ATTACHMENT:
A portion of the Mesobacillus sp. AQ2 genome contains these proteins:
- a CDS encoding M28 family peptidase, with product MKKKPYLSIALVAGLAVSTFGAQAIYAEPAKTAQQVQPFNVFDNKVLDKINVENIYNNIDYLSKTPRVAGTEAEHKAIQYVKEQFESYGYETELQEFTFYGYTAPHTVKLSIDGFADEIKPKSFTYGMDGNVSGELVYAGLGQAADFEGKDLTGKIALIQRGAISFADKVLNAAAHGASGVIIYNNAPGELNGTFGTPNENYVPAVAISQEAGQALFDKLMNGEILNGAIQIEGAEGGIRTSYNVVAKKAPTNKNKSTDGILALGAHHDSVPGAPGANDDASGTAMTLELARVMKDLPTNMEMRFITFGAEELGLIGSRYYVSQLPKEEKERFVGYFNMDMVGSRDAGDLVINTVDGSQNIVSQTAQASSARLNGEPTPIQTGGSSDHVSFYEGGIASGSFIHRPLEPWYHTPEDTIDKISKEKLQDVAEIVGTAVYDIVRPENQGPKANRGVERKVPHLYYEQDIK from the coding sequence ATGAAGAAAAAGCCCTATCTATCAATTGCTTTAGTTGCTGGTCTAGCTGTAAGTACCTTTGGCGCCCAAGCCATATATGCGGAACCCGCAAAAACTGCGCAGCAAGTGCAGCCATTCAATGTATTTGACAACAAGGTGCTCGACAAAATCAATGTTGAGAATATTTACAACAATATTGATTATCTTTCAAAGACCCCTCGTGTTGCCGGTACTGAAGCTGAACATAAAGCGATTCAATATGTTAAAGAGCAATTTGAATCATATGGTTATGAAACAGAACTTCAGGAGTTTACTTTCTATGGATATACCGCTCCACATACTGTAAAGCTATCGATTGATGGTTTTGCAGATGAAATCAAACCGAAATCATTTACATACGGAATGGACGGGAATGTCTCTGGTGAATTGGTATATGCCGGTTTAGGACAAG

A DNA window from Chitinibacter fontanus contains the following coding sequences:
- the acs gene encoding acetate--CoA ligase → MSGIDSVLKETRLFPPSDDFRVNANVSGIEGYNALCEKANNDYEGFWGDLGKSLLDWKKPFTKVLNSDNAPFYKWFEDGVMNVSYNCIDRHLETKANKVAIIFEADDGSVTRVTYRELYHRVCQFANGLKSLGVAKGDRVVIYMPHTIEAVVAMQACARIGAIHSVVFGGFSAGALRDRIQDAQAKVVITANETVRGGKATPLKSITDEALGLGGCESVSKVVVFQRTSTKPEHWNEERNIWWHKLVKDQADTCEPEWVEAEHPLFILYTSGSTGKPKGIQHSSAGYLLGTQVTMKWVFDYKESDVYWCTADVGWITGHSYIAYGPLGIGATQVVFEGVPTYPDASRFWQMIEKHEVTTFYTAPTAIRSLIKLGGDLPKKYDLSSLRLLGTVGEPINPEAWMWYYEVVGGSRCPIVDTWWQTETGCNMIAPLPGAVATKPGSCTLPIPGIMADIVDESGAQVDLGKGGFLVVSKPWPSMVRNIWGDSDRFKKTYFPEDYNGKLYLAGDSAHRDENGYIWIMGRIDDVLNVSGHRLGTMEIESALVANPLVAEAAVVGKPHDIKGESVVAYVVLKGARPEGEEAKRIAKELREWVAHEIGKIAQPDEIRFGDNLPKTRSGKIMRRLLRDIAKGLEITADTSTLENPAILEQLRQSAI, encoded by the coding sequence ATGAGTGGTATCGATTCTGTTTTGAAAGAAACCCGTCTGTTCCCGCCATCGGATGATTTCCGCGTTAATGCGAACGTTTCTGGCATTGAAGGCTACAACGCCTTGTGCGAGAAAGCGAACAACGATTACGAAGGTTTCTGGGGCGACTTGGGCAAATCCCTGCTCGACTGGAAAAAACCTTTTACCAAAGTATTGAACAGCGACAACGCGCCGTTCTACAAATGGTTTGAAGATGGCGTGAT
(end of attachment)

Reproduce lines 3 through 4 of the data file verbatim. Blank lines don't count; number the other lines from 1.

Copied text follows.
A DNA window from Chitinibacter fontanus contains the following coding sequences:
- the acs gene encoding acetate--CoA ligase → MSGIDSVLKETRLFPPSDDFRVNANVSGIEGYNALCEKANNDYEGFWGDLGKSLLDWKKPFTKVLNSDNAPFYKWFEDGVMNVSYNCIDRHLETKANKVAIIFEADDGSVTRVTYRELYHRVCQFANGLKSLGVAKGDRVVIYMPHTIEAVVAMQACARIGAIHSVVFGGFSAGALRDRIQDAQAKVVITANETVRGGKATPLKSITDEALGLGGCESVSKVVVFQRTSTKPEHWNEERNIWWHKLVKDQADTCEPEWVEAEHPLFILYTSGSTGKPKGIQHSSAGYLLGTQVTMKWVFDYKESDVYWCTADVGWITGHSYIAYGPLGIGATQVVFEGVPTYPDASRFWQMIEKHEVTTFYTAPTAIRSLIKLGGDLPKKYDLSSLRLLGTVGEPINPEAWMWYYEVVGGSRCPIVDTWWQTETGCNMIAPLPGAVATKPGSCTLPIPGIMADIVDESGAQVDLGKGGFLVVSKPWPSMVRNIWGDSDRFKKTYFPEDYNGKLYLAGDSAHRDENGYIWIMGRIDDVLNVSGHRLGTMEIESALVANPLVAEAAVVGKPHDIKGESVVAYVVLKGARPEGEEAKRIAKELREWVAHEIGKIAQPDEIRFGDNLPKTRSGKIMRRLLRDIAKGLEITADTSTLENPAILEQLRQSAI, encoded by the coding sequence ATGAGTGGTATCGATTCTGTTTTGAAAGAAACCCGTCTGTTCCCGCCATCGGATGATTTCCGCGTTAATGCGAACGTTTCTGGCATTGAAGGCTACAACGCCTTGTGCGAGAAAGCGAACAACGATTACGAAGGTTTCTGGGGCGACTTGGGCAAATCCCTGCTCGACTGGAAAAAACCTTTTACCAAAGTATTGAACAGCGACAACGCGCCGTTCTACAAATGGTTTGAAGATGGCGTGAT